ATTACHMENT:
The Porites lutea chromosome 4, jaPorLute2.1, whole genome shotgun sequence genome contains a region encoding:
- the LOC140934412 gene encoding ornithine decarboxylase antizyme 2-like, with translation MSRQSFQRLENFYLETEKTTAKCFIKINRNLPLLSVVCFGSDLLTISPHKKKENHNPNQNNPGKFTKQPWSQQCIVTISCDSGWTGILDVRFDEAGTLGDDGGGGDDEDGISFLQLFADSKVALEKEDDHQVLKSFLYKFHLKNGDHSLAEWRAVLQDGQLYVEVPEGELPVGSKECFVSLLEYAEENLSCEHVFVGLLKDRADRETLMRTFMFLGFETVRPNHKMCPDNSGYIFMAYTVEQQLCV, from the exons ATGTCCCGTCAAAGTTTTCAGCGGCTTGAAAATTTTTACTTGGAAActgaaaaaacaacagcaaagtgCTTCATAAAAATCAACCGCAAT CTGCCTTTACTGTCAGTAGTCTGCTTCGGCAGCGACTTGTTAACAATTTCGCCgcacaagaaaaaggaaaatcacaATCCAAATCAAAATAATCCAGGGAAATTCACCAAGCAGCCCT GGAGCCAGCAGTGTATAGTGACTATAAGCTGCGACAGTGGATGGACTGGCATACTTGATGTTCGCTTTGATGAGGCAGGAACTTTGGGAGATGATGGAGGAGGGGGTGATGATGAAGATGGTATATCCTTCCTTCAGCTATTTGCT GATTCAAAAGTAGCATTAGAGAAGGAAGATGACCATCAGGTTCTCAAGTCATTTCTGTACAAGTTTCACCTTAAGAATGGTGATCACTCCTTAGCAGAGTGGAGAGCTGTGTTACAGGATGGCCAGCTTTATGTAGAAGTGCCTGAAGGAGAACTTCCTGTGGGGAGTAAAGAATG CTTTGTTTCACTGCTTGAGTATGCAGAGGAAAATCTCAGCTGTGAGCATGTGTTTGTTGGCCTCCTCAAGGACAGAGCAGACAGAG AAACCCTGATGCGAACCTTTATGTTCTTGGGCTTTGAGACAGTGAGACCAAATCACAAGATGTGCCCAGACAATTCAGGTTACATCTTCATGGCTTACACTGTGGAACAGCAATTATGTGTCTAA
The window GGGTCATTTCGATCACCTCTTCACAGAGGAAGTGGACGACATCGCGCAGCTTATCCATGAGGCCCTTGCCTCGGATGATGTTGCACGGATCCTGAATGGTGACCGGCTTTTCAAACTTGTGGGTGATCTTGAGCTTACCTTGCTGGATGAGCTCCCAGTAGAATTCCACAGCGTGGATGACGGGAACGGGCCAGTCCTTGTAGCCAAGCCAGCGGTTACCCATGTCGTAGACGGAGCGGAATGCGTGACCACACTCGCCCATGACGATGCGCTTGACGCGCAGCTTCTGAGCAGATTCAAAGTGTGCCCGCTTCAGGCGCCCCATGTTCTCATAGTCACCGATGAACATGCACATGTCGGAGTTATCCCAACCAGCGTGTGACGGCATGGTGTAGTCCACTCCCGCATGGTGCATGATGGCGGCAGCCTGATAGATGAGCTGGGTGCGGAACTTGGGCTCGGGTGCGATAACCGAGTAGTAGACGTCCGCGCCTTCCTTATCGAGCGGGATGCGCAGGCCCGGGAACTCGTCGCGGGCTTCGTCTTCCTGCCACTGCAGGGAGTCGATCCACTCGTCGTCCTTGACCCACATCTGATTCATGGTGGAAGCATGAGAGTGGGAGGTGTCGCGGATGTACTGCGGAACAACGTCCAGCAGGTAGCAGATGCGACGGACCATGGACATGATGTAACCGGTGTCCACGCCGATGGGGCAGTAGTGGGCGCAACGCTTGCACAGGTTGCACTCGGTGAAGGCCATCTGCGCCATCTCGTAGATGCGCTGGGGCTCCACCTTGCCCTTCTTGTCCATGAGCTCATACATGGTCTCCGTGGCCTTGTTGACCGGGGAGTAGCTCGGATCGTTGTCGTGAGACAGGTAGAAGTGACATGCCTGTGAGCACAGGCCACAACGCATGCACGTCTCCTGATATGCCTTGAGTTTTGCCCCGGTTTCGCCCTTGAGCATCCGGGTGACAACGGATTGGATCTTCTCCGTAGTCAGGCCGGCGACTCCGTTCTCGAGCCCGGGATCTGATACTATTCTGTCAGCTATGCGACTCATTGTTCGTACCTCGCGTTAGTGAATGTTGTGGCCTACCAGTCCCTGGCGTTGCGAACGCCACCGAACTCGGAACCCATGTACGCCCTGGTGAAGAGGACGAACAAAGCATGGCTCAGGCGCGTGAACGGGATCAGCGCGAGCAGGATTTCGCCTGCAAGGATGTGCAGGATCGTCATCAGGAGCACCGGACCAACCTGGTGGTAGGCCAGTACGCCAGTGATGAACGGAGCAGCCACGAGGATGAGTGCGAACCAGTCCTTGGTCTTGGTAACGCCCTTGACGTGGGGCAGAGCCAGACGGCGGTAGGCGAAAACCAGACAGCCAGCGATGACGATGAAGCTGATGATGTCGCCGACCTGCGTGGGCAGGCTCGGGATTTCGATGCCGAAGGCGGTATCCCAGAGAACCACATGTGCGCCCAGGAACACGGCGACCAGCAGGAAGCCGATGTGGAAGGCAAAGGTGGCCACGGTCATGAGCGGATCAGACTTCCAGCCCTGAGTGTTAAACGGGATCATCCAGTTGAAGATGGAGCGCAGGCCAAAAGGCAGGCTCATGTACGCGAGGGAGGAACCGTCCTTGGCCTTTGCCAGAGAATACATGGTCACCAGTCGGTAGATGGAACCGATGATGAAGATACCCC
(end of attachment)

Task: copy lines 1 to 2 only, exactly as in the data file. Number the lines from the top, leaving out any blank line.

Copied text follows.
The Porites lutea chromosome 4, jaPorLute2.1, whole genome shotgun sequence genome contains a region encoding:
- the LOC140934412 gene encoding ornithine decarboxylase antizyme 2-like, with translation MSRQSFQRLENFYLETEKTTAKCFIKINRNLPLLSVVCFGSDLLTISPHKKKENHNPNQNNPGKFTKQPWSQQCIVTISCDSGWTGILDVRFDEAGTLGDDGGGGDDEDGISFLQLFADSKVALEKEDDHQVLKSFLYKFHLKNGDHSLAEWRAVLQDGQLYVEVPEGELPVGSKECFVSLLEYAEENLSCEHVFVGLLKDRADRETLMRTFMFLGFETVRPNHKMCPDNSGYIFMAYTVEQQLCV, from the exons ATGTCCCGTCAAAGTTTTCAGCGGCTTGAAAATTTTTACTTGGAAActgaaaaaacaacagcaaagtgCTTCATAAAAATCAACCGCAAT CTGCCTTTACTGTCAGTAGTCTGCTTCGGCAGCGACTTGTTAACAATTTCGCCgcacaagaaaaaggaaaatcacaATCCAAATCAAAATAATCCAGGGAAATTCACCAAGCAGCCCT GGAGCCAGCAGTGTATAGTGACTATAAGCTGCGACAGTGGATGGACTGGCATACTTGATGTTCGCTTTGATGAGGCAGGAACTTTGGGAGATGATGGAGGAGGGGGTGATGATGAAGATGGTATATCCTTCCTTCAGCTATTTGCT GATTCAAAAGTAGCATTAGAGAAGGAAGATGACCATCAGGTTCTCAAGTCATTTCTGTACAAGTTTCACCTTAAGAATGGTGATCACTCCTTAGCAGAGTGGAGAGCTGTGTTACAGGATGGCCAGCTTTATGTAGAAGTGCCTGAAGGAGAACTTCCTGTGGGGAGTAAAGAATG CTTTGTTTCACTGCTTGAGTATGCAGAGGAAAATCTCAGCTGTGAGCATGTGTTTGTTGGCCTCCTCAAGGACAGAGCAGACAGAG AAACCCTGATGCGAACCTTTATGTTCTTGGGCTTTGAGACAGTGAGACCAAATCACAAGATGTGCCCAGACAATTCAGGTTACATCTTCATGGCTTACACTGTGGAACAGCAATTATGTGTCTAA